Saturday, December 12, 2009

The Challenge of Caring for Elderly Family Members


by Mark Toney

There is just no getting around it. We’re getting older, and medical science is coming up with an ever increasing number of ways to keep us alive. Choosing the right health insurance is important. But how families care for their elderly members is also important.

Since many elderly ones are not inclined to seek help, family members need to analyze any given situation and tactfully and discreetly make sure that necessary things get done. There may be a need to arrange transportation for medical appointments, the grocery store, etc. Making yourself available to run errands would be helpful and appreciated. Various family members could take turns visiting their elderly relatives. Young family members may not know what to do or say, but parents could teach them this. Getting the children involved would help them to learn that care for the elderly is a part of life.

Keep in mind that most elderly would appreciate knowing ahead of time that you’re coming. If you bring refreshments, and even clean up afterward, this will make it easier and more enjoyable for the elderly one.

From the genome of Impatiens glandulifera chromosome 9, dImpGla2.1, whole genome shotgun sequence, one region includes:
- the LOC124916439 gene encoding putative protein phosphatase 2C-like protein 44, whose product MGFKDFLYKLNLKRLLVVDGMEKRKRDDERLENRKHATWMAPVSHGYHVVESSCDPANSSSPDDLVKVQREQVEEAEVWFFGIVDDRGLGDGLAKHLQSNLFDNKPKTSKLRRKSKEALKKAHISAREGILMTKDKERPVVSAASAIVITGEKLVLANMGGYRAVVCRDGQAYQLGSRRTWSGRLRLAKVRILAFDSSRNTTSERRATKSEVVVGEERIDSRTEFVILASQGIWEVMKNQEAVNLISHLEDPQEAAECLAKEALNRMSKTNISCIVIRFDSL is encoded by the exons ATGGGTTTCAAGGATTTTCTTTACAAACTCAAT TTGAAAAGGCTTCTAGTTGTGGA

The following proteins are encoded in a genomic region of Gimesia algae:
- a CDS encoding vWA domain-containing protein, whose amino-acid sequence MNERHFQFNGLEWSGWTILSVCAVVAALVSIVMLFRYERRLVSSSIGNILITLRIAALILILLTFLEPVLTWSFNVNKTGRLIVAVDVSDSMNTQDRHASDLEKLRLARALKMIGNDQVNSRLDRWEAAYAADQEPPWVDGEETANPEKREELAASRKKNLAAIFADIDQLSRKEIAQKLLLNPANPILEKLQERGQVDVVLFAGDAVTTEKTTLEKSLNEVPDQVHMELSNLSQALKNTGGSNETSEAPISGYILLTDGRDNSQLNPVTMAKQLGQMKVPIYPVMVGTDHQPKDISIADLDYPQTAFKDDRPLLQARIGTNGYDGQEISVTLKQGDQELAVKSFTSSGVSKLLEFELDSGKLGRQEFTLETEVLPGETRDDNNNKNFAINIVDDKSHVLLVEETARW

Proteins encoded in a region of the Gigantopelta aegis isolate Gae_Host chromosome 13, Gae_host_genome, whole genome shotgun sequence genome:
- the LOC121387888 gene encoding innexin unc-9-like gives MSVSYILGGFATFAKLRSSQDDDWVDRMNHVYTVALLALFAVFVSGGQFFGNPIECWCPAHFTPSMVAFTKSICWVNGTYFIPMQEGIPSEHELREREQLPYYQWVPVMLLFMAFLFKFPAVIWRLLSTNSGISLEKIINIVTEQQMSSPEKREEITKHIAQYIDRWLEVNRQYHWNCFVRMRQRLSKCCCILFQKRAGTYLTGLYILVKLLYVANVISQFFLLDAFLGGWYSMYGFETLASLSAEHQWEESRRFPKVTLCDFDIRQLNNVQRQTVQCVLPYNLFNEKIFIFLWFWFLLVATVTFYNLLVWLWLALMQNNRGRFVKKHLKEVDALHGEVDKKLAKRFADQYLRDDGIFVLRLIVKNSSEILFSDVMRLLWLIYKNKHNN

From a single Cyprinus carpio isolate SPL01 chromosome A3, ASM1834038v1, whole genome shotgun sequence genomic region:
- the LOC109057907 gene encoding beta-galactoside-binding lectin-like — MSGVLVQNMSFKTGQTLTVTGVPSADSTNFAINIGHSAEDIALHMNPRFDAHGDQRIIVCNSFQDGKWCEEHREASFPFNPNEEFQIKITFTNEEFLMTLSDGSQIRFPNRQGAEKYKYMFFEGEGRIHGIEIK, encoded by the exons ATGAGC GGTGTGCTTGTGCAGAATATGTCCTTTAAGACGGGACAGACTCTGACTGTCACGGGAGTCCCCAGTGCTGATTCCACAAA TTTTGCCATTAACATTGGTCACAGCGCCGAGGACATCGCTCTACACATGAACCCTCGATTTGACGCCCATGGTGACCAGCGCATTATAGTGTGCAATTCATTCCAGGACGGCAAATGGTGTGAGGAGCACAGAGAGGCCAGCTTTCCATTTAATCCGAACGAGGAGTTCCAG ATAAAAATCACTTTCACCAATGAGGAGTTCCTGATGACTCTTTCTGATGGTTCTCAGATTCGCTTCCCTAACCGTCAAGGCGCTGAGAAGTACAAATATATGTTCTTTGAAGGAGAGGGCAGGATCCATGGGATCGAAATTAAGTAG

Eventually it may become necessary for the elderly relative to move in with you and your family. Caring for sick and elderly ones is a heavy responsibility. For those closest to the patient, it is physically and emotionally demanding. What can help caregivers to meet this challenge?

Knowing that caring for their elderly relative is the right thing to do can sustain them. At times other relatives or friends may be able to take over temporarily so that the regular caregiver(s) can be rejuvenated. In our family, my sister and her husband take care of our 74-year-old mother in their home. Every three months they go on vacation for a week or so while my wife and I become the caregivers. My wife’s 85-year-old mother lives with us in our home. My son and his wife pitch in to help from time to time. Other families may have different arrangements. The goal should be to establish a routine that works for the benefit of all.

John F. Kennedy in a message to Congress stated: “On the basis of his study of the world’s great civilizations, the historian Toynbee concluded that “A society’s quality and durability can best be measured `by the respect and care given its elderly citizens.’” After all of your hard effort to provide for your aged family members, eventually you may have to decide to place them in a nursing home or similar facility. I can only imagine that decision would be heartrending. If circumstances cause it to come down to that, then perform your due diligence in choosing the right facility for them. Afterwards, don’t forget to call and visit them regularly and frequently. Afford them the dignity of their age, and let them know you love them. You will never regret it.


Copyright © 2009 by Mark R. Toney. All Rights Reserved.

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